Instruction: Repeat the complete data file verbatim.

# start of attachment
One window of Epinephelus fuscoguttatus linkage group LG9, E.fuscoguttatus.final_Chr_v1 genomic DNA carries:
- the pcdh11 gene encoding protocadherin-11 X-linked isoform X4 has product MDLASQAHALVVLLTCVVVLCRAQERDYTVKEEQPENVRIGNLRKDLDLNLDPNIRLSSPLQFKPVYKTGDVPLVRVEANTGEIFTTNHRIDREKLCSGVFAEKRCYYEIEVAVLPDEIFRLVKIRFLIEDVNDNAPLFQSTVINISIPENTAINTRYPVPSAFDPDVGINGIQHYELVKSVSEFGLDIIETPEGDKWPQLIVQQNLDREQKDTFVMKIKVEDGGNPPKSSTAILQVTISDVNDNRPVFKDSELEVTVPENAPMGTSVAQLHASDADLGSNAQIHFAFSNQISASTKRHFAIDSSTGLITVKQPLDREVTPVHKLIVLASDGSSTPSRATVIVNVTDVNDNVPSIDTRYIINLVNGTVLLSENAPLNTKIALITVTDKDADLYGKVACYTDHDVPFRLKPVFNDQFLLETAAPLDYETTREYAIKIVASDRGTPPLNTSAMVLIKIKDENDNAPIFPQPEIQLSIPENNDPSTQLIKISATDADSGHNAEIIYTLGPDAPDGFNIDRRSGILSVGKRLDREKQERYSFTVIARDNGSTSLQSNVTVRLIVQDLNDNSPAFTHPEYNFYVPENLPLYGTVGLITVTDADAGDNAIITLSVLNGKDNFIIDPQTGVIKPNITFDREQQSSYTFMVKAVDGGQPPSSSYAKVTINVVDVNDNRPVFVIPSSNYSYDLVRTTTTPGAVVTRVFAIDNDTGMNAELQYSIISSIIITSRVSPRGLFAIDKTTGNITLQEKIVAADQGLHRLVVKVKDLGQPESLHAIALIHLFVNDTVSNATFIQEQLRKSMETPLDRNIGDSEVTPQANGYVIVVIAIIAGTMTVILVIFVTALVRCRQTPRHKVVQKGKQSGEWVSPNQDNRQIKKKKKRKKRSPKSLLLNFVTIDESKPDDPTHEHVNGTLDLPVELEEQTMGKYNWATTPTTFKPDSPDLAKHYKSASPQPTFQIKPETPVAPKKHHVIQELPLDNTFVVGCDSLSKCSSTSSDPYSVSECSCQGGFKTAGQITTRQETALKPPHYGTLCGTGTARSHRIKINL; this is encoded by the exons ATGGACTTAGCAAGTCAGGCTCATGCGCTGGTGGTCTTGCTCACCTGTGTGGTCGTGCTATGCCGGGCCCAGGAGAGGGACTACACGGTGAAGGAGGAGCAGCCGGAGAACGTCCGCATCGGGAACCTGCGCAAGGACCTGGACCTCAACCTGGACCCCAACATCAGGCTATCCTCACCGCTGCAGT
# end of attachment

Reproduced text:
One window of Epinephelus fuscoguttatus linkage group LG9, E.fuscoguttatus.final_Chr_v1 genomic DNA carries:
- the pcdh11 gene encoding protocadherin-11 X-linked isoform X4 has product MDLASQAHALVVLLTCVVVLCRAQERDYTVKEEQPENVRIGNLRKDLDLNLDPNIRLSSPLQFKPVYKTGDVPLVRVEANTGEIFTTNHRIDREKLCSGVFAEKRCYYEIEVAVLPDEIFRLVKIRFLIEDVNDNAPLFQSTVINISIPENTAINTRYPVPSAFDPDVGINGIQHYELVKSVSEFGLDIIETPEGDKWPQLIVQQNLDREQKDTFVMKIKVEDGGNPPKSSTAILQVTISDVNDNRPVFKDSELEVTVPENAPMGTSVAQLHASDADLGSNAQIHFAFSNQISASTKRHFAIDSSTGLITVKQPLDREVTPVHKLIVLASDGSSTPSRATVIVNVTDVNDNVPSIDTRYIINLVNGTVLLSENAPLNTKIALITVTDKDADLYGKVACYTDHDVPFRLKPVFNDQFLLETAAPLDYETTREYAIKIVASDRGTPPLNTSAMVLIKIKDENDNAPIFPQPEIQLSIPENNDPSTQLIKISATDADSGHNAEIIYTLGPDAPDGFNIDRRSGILSVGKRLDREKQERYSFTVIARDNGSTSLQSNVTVRLIVQDLNDNSPAFTHPEYNFYVPENLPLYGTVGLITVTDADAGDNAIITLSVLNGKDNFIIDPQTGVIKPNITFDREQQSSYTFMVKAVDGGQPPSSSYAKVTINVVDVNDNRPVFVIPSSNYSYDLVRTTTTPGAVVTRVFAIDNDTGMNAELQYSIISSIIITSRVSPRGLFAIDKTTGNITLQEKIVAADQGLHRLVVKVKDLGQPESLHAIALIHLFVNDTVSNATFIQEQLRKSMETPLDRNIGDSEVTPQANGYVIVVIAIIAGTMTVILVIFVTALVRCRQTPRHKVVQKGKQSGEWVSPNQDNRQIKKKKKRKKRSPKSLLLNFVTIDESKPDDPTHEHVNGTLDLPVELEEQTMGKYNWATTPTTFKPDSPDLAKHYKSASPQPTFQIKPETPVAPKKHHVIQELPLDNTFVVGCDSLSKCSSTSSDPYSVSECSCQGGFKTAGQITTRQETALKPPHYGTLCGTGTARSHRIKINL; this is encoded by the exons ATGGACTTAGCAAGTCAGGCTCATGCGCTGGTGGTCTTGCTCACCTGTGTGGTCGTGCTATGCCGGGCCCAGGAGAGGGACTACACGGTGAAGGAGGAGCAGCCGGAGAACGTCCGCATCGGGAACCTGCGCAAGGACCTGGACCTCAACCTGGACCCCAACATCAGGCTATCCTCACCGCTGCAGT